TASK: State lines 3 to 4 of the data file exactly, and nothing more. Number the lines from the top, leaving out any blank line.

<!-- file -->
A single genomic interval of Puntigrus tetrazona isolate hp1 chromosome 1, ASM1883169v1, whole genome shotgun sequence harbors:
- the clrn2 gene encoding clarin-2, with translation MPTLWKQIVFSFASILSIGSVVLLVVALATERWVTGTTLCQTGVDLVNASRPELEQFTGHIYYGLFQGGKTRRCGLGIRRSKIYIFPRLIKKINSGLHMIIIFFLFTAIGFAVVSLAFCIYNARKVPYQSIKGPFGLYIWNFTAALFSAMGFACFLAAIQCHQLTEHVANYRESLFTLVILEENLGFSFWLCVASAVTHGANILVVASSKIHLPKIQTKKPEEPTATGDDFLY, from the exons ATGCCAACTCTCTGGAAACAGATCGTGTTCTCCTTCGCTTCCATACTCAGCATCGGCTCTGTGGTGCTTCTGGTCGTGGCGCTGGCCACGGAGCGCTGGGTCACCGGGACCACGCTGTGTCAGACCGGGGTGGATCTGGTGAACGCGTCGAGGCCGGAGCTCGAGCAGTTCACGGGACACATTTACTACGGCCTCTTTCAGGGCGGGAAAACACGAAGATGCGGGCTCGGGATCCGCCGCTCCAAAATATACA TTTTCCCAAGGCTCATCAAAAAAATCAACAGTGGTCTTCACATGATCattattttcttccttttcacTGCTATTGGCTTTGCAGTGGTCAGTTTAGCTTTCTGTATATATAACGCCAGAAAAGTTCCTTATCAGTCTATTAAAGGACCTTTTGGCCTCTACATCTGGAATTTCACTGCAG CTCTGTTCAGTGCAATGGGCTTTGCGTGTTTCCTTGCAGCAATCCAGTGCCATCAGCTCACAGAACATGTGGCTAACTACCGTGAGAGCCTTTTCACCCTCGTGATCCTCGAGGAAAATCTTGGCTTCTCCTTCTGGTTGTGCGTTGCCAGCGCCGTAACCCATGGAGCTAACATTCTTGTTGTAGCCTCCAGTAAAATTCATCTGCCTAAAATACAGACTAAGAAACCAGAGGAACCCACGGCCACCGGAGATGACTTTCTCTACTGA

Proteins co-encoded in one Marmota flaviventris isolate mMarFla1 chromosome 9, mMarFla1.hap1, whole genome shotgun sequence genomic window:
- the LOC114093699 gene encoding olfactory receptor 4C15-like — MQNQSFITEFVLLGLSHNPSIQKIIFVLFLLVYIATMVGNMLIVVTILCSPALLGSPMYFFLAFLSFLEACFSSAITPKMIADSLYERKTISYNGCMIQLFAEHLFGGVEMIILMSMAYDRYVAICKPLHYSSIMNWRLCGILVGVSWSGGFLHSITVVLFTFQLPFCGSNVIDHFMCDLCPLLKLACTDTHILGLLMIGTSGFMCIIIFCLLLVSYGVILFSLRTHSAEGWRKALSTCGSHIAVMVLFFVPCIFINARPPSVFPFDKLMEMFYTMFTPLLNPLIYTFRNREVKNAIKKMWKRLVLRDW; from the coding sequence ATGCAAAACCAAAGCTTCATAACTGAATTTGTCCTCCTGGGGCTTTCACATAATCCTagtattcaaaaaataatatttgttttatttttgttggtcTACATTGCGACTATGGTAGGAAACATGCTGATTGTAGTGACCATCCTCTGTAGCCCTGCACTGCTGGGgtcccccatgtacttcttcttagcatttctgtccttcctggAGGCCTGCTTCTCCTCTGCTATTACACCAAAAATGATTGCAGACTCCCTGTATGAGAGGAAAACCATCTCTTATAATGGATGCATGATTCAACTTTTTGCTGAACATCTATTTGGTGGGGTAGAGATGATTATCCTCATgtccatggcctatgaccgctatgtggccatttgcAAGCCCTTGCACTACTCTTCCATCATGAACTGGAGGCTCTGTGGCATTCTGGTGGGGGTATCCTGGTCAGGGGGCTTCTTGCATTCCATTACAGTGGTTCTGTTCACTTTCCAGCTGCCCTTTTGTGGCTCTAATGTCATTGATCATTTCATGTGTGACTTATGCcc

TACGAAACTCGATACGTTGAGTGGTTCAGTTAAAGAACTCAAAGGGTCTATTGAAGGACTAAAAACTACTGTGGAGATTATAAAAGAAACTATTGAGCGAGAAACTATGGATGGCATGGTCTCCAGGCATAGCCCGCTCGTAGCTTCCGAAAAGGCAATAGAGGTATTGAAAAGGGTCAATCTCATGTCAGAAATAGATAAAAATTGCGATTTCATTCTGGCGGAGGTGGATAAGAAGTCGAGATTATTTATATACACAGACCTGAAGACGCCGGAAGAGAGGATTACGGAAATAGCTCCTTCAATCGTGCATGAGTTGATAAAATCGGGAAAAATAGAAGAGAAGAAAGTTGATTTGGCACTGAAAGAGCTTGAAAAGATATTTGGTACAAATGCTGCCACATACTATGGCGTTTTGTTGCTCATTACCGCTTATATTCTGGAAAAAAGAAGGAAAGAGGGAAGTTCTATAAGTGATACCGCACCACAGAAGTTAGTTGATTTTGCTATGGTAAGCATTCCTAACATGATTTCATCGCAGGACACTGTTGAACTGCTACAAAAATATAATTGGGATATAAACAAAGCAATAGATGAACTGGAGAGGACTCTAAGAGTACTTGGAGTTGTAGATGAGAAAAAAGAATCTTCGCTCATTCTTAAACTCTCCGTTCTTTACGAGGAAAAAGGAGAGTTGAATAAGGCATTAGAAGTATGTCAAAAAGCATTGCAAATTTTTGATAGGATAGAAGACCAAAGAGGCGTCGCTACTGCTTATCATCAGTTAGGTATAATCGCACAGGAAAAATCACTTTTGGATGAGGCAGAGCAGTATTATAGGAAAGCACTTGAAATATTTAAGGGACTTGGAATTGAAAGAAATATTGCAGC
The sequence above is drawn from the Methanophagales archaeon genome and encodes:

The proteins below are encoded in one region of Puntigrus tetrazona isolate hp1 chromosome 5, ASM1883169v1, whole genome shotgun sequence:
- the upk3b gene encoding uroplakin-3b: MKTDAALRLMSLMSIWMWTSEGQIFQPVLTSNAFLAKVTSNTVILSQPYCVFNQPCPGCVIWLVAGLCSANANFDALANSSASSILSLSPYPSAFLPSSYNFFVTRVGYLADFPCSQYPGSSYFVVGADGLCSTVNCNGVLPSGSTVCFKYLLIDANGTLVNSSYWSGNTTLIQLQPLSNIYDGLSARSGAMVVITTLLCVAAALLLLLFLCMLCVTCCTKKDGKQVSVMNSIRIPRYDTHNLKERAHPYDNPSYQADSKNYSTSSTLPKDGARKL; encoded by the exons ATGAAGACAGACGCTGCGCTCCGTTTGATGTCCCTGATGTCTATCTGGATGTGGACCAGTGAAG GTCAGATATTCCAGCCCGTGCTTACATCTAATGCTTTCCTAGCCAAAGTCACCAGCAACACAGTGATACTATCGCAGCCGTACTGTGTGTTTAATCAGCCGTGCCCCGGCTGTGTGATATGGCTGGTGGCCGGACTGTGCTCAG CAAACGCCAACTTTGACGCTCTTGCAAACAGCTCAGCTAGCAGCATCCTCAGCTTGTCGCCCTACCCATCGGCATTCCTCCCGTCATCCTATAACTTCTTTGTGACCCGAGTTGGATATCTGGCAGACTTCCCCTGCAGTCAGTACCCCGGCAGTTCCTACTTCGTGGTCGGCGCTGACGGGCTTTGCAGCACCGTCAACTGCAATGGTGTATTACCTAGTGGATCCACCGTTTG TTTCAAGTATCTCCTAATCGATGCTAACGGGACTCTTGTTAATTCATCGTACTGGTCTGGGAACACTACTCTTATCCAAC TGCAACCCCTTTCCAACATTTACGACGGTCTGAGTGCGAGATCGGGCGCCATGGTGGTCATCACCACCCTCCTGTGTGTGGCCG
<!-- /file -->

Proteins co-encoded in one Marmota flaviventris isolate mMarFla1 chromosome 9, mMarFla1.hap1, whole genome shotgun sequence genomic window:
- the LOC114093699 gene encoding olfactory receptor 4C15-like — MQNQSFITEFVLLGLSHNPSIQKIIFVLFLLVYIATMVGNMLIVVTILCSPALLGSPMYFFLAFLSFLEACFSSAITPKMIADSLYERKTISYNGCMIQLFAEHLFGGVEMIILMSMAYDRYVAICKPLHYSSIMNWRLCGILVGVSWSGGFLHSITVVLFTFQLPFCGSNVIDHFMCDLCPLLKLACTDTHILGLLMIGTSGFMCIIIFCLLLVSYGVILFSLRTHSAEGWRKALSTCGSHIAVMVLFFVPCIFINARPPSVFPFDKLMEMFYTMFTPLLNPLIYTFRNREVKNAIKKMWKRLVLRDW; from the coding sequence ATGCAAAACCAAAGCTTCATAACTGAATTTGTCCTCCTGGGGCTTTCACATAATCCTagtattcaaaaaataatatttgttttatttttgttggtcTACATTGCGACTATGGTAGGAAACATGCTGATTGTAGTGACCATCCTCTGTAGCCCTGCACTGCTGGGgtcccccatgtacttcttcttagcatttctgtccttcctggAGGCCTGCTTCTCCTCTGCTATTACACCAAAAATGATTGCAGACTCCCTGTATGAGAGGAAAACCATCTCTTATAATGGATGCATGATTCAACTTTTTGCTGAACATCTATTTGGTGGGGTAGAGATGATTATCCTCATgtccatggcctatgaccgctatgtggccatttgcAAGCCCTTGCACTACTCTTCCATCATGAACTGGAGGCTCTGTGGCATTCTGGTGGGGGTATCCTGGTCAGGGGGCTTCTTGCATTCCATTACAGTGGTTCTGTTCACTTTCCAGCTGCCCTTTTGTGGCTCTAATGTCATTGATCATTTCATGTGTGACTTATGCcc